Colors of Shadows by Hiroshi Sugimoto is a 10 year long project inspired by the scientific experiments developed by Newton and Goethe on the origins of color, East Asian Buddhist doctrines and our psychological response to color.
About the project:
The establishment of cognitively verifiable natural science brought the world closer to the modern age, a world that could be analysed and quantified. A century after the publication of Opticks, however, criticism of Newton’s mathematical approach was heard from an unexpected quarter: in 1810, poet, novelist and playwright Johann Wolfgang von Goethe compiled a twenty-year study on the effects of colour on the human eye, and in his Zur Farbenlehre (Theory of Colours) found Newton’s impersonal scientific exposition wanting on artistic grounds. Granted Newton’s spectrum of seven defractively differentiated colours was perceived by the human eye via the central cortex, but what did that prove? Colours, he argued, appealed directly to our senses; red and blue had effects upon the human psyche that would not submit to mechanistic quantification. Furthermore, while we perceive light precisely because of darkness, light travelling through the blackness of outer space was imperceptible to the eye; only once light hit the atmosphere and reflected off airborne dust did we see a blue sky. Seeing the darkness tint ultramarine each dawn as I sighted the morning star, I really got a sense of what Goethe wrote in his preface: “Die Farben sind Taten des Lichts, Taten und Leiden.” (“Colours are acts of light, acts and sufferings.”) I interpret this to mean colour occurs when light strikes some obstruction, suffering the impact.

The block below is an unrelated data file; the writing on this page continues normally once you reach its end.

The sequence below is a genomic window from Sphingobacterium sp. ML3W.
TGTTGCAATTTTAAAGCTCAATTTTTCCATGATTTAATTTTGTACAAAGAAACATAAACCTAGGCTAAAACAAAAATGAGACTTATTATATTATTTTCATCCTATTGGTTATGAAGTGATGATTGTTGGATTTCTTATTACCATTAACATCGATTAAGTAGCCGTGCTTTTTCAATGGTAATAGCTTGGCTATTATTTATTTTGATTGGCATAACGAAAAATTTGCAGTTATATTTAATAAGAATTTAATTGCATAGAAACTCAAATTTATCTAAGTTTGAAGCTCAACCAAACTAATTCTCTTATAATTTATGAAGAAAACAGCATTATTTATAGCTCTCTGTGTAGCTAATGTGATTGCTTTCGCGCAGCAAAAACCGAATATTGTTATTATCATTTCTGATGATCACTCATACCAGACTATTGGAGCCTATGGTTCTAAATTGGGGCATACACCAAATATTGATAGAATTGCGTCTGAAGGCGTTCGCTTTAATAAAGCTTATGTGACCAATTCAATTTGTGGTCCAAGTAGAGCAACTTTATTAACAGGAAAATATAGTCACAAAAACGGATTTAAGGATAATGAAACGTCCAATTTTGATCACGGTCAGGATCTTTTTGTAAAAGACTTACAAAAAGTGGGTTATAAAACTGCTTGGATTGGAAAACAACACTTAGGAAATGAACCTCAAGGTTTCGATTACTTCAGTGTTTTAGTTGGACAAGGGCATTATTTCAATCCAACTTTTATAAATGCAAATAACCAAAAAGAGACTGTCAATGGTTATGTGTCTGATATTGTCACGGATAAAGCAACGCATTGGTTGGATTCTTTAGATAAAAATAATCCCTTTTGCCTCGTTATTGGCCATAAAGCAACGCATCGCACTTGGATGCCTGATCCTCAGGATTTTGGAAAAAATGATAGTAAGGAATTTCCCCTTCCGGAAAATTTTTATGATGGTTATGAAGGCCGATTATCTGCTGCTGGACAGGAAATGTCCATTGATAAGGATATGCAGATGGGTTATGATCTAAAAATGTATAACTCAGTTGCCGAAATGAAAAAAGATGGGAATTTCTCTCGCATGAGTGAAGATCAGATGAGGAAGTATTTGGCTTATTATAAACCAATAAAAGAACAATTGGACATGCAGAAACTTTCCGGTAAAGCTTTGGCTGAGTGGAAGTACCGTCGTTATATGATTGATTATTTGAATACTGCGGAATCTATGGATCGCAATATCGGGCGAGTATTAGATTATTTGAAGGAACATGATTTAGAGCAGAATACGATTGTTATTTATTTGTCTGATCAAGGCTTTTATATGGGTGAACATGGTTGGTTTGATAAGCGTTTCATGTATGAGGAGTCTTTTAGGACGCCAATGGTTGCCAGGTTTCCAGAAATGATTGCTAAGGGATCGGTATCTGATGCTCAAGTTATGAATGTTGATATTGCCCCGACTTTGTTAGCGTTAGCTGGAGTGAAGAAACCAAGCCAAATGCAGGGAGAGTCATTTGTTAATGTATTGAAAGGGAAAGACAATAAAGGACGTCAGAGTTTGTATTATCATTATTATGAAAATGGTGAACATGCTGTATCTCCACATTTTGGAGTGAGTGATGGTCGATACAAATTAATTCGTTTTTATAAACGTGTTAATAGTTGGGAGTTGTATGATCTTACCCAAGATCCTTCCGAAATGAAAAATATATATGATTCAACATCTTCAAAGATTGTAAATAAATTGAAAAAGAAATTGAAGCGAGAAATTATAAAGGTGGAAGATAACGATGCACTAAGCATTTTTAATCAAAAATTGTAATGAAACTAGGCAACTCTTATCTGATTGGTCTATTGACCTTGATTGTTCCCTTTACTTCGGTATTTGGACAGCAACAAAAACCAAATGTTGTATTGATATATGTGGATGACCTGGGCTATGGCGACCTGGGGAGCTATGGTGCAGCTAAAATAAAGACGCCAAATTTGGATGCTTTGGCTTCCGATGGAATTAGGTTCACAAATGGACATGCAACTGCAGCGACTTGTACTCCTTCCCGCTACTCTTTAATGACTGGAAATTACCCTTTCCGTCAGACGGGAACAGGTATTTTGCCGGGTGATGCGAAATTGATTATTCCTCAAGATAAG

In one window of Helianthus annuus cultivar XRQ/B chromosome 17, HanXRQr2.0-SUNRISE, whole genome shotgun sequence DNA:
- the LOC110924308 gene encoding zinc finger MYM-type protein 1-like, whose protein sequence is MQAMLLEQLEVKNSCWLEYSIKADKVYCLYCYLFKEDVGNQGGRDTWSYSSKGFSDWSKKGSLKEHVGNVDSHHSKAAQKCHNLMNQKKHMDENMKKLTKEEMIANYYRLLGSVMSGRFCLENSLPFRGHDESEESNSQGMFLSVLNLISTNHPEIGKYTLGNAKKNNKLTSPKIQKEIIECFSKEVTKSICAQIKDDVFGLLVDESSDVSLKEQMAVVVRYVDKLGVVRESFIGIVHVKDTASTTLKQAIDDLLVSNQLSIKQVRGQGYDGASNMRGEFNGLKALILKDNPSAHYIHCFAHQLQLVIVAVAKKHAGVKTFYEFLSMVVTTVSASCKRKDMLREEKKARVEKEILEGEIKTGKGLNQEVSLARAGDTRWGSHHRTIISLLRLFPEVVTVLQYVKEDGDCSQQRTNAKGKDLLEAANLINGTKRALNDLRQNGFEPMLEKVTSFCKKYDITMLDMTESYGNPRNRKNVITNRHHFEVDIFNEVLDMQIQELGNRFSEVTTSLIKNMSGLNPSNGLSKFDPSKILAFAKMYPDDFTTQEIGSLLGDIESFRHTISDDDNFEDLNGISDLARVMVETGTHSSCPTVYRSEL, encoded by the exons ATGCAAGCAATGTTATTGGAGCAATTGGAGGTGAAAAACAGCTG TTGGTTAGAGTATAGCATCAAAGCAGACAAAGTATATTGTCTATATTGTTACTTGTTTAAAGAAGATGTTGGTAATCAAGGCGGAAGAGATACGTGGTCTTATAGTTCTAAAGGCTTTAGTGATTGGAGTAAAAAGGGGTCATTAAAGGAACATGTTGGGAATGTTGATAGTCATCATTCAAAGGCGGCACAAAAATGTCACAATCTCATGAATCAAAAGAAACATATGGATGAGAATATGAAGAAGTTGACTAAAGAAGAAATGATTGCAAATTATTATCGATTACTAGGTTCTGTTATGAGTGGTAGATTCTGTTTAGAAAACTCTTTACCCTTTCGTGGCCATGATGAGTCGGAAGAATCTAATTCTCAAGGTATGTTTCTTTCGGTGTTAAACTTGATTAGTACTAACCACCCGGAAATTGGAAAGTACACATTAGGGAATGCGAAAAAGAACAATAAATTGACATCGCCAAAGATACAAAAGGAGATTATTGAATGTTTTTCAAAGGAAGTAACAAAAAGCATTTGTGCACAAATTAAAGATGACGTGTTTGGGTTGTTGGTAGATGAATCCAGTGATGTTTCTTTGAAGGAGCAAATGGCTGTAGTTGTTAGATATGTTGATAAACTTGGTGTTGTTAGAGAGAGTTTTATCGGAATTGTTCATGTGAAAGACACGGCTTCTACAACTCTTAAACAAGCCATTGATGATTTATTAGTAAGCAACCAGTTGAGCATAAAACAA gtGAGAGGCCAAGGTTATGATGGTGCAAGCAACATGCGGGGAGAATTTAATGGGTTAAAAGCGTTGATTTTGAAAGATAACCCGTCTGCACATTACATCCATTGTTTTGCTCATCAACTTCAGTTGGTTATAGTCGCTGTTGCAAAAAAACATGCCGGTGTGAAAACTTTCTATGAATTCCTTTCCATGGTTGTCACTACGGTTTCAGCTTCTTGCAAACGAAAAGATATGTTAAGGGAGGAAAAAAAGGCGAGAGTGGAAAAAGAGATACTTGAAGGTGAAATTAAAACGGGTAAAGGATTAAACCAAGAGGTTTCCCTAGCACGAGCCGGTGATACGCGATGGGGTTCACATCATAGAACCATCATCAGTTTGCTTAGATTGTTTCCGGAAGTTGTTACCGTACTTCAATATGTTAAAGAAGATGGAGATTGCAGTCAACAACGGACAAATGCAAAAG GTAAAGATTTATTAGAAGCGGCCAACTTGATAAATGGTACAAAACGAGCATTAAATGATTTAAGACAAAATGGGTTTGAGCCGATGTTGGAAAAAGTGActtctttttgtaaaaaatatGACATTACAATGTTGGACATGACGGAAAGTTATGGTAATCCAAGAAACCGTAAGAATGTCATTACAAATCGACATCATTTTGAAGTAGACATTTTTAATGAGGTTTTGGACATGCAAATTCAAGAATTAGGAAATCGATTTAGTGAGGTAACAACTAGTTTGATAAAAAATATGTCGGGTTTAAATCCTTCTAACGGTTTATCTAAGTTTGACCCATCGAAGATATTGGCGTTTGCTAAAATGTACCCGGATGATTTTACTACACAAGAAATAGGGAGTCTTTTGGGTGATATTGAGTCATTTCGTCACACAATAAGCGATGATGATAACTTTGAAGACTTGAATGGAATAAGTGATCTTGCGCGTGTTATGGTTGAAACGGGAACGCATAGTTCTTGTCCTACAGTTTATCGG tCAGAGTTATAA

…Gazing at bright prismatic light each day, I too had my doubts about Newton’s seven-colour spectrum: yes, I could see his red-orange-yellow-green-blue-indigo-purple schema, but I could just as easily discern many more different colours in-between, nameless hues of red-to-orange and yellow-to-green. Why must science always cut up the whole into little pieces when it identifies specific attributes? The world is filled with countless colours, so why did natural science insist on just seven? I seem to get a truer sense of the world from those disregarded intracolours. Does not art serve to retrieve what falls through the cracks now that scientific knowledge no longer needs a God? I decided to use virtually obsolete Polaroid film to photograph the spans between colours.
What began on Polaroid film has now been expanded to include large pieces of Hermès silk that will be available to be viewed starting June 12 here.